And how I could forget the illustrations. They are adorable and just the right amount for a book that is a transition from picture books to chapter books. Each and every illustration helps the reader picture the wonders contained within this book perfectly.

Before I Finish:

Some truths learned and a few of the things that made me smile and/or made me smarter (there is more but then, you need to read the book too!):

  • Say what you have to say, now! The longer you hide it, the older you get, and the more awkward the telling of the truth..
  • You cannot say the word book when you are really truly smiling! Try it and see..
  • The word miracle comes from the Latin miraculum which means ‘object of wonder’, and aren’t we all (whatever our failings, each one of us is a miracle)
  • Learn to enjoy the tactile pleasures of reading (or anything else you are doing) too. A pity I could not close this book to make that satisfying tiny thmph, like Property says, since it was an ebook. But I am listening to that sound with the others I am reading.
  • Those Wollops – they made me smile too, reminded me of the Oompa Loompas. In fact, this book reminded me of a couple of other books, including ‘Charlie and the Chocolate Factory’, ‘Series of Unfortunate Events’, and ‘Mr.Penumbra’s 24 Hour Bookstore’, among others.
  • Property uses a trick for those most desperate times when she needs to ‘read’ something. She asks someone else to read it out aloud to her, in a way that makes the person feel valued! And I smiled when I read that because my dd took her time to learn to read compared to her older brother. She had three people ready to read out loud to her as a wee little one, and she enjoyed the attention. Her older brother enjoyed that position too!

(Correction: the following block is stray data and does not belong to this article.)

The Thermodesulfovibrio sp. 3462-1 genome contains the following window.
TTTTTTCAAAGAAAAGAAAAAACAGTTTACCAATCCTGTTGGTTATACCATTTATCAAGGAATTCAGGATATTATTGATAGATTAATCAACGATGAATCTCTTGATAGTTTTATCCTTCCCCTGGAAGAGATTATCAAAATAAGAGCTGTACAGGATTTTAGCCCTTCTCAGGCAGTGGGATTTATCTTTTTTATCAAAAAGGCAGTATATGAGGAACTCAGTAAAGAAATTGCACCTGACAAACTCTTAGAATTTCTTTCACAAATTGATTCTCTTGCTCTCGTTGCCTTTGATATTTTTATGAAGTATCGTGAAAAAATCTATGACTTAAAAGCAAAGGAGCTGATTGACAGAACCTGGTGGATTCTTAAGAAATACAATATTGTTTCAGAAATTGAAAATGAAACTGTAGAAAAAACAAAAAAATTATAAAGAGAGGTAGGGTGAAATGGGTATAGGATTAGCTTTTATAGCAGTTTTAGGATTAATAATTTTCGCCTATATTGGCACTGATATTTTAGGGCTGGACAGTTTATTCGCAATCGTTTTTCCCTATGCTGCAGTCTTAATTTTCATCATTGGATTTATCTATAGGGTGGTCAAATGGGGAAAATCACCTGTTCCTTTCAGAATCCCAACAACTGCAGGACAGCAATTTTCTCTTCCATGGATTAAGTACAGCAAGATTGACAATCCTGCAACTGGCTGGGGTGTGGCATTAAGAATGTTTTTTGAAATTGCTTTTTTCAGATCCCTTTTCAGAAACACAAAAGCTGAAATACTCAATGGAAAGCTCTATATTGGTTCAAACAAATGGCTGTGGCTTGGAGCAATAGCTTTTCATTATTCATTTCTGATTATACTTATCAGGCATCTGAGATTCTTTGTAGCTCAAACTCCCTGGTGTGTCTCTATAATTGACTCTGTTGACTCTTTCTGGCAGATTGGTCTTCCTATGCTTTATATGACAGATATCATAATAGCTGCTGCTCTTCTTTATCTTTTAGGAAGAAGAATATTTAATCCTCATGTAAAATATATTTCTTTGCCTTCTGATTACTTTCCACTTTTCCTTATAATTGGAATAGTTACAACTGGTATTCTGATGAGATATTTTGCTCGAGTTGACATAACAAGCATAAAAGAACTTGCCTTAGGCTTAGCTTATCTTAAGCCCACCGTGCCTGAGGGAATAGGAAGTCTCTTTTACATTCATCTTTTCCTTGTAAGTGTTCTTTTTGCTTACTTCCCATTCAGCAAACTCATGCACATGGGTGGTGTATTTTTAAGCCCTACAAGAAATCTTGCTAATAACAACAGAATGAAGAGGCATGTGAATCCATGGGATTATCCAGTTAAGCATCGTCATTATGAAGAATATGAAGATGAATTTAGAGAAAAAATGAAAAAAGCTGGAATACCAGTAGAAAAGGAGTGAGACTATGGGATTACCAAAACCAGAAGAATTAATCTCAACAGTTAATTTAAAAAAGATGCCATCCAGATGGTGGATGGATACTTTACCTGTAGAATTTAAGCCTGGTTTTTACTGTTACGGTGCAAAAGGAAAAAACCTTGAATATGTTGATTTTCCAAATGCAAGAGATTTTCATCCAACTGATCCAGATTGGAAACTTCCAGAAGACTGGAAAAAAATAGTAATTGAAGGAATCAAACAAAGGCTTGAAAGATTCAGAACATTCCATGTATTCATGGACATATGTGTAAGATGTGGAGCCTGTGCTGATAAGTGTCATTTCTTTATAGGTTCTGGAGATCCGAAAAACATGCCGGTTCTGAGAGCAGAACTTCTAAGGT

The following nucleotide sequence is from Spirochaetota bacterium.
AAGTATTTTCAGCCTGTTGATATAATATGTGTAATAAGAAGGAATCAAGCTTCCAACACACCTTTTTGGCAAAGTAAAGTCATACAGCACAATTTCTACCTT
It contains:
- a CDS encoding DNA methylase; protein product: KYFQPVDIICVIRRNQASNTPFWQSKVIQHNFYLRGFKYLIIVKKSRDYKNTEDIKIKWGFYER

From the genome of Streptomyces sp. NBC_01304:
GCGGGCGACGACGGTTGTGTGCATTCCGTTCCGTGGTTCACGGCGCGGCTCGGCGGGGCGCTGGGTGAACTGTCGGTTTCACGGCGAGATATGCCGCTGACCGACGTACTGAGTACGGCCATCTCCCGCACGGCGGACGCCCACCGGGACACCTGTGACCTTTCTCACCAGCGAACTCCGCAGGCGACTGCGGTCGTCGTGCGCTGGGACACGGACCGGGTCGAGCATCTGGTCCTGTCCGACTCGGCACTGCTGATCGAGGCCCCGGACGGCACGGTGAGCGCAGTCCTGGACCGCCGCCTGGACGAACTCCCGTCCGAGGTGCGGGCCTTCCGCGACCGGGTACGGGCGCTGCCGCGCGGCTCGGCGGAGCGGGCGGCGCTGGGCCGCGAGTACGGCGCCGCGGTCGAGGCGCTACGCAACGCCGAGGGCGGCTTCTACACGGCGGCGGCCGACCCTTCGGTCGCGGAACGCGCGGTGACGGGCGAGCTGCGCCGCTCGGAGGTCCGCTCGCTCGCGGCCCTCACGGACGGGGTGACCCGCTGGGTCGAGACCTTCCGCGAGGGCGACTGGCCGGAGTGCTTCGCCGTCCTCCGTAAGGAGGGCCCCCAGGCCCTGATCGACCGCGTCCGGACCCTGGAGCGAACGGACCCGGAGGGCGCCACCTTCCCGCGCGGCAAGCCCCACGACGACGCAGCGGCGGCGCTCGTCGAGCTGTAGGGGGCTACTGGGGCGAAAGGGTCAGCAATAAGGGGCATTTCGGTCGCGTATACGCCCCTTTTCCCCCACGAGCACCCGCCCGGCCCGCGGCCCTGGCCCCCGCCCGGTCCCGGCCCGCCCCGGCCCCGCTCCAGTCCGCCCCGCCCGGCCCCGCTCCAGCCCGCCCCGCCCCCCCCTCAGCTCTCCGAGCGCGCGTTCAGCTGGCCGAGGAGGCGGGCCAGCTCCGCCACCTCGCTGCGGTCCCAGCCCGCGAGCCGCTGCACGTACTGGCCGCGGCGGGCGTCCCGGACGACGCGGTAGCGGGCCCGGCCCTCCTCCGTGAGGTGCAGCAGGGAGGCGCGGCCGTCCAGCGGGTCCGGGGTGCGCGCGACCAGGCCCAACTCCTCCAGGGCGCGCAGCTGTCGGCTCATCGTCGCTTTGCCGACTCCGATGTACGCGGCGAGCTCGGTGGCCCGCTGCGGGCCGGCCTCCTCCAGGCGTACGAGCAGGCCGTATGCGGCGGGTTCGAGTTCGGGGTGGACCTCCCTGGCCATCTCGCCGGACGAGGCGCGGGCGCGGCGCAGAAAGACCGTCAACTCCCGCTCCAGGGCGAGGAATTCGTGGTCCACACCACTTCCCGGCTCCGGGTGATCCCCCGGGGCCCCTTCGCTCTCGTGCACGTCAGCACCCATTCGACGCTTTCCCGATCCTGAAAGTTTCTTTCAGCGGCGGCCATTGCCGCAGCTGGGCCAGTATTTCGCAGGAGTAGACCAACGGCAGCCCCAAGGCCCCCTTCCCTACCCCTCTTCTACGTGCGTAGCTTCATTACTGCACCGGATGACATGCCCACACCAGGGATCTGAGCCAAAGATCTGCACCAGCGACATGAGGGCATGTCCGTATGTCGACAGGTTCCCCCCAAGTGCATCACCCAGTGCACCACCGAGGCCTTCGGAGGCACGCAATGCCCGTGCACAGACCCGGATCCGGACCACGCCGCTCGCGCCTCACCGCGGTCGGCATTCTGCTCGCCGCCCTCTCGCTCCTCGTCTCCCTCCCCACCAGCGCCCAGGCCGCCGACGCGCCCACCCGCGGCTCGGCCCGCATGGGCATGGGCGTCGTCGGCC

• I did wonder why she was not taught to read, or sent to school, but that thought soon was one I got past and over with, and just enjoyed the book.
In Summary:

A great book with a strong and lovable female protagonist – for book lovers and cat lovers, bookshop aficionados, and for all those less-than confident readers. A truly enjoyable read – an object of wonder indeed!

Rating: A-
Reading Level: 7 -12 years (and adults too, I truly enjoyed the read)
Reread Level: 4/5

Disclaimer: Thanks to Edelweiss for the digital ARC of this book. The opinions are my own, only influenced by this wonderful Object of Wonder – the book itself.


You can read an excerpt of the book here, and a discussion guide for readers here, from the publishers.

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Buy from Book Depository here

You can order it from Target here

Order it from Amazon here

Buy from Barnes and Noble here

Question to you, dear readers: What is your favorite bookstore?

Writing this post as a series for the Ultimate Blog Challenge and Write 31 Days.  31 Days, 31 Books! This is for Day Twenty One(catching up is what I am doing)

Day 0 Day 1  Day 2 Day 3 Day 4 Day 5  Day 6  Day 7 Day 8 Day 9  Day 10 Day 11  Day 12 Day 13   Day 14  Day 15  Day 16  Day 17  Day 18  Day 19 Day 20



24 thoughts on “Book Review: The Bookshop Girl by Sylvia Bishop

  1. This is a perfect gift idea for Christmas. I enjoy reading books about women empowerment. Thanks for sharing. I’m going to get copies for my little sister and cousins!

  2. My 12-year-old self would have loved the book! But it won’t stop me from putting it on my reading list now as well. The highlights were the facts that you put together after reading the book. I always fancy a strong female protagonist

  3. I love Charlie and the Chocolate Factor and a Series of Unfortunate Events, so I know I’ll love this story too! This looks like the perfect gift this holiday season for my niece and nephew who devour every book they find. Plus, they love an adventure and detective story!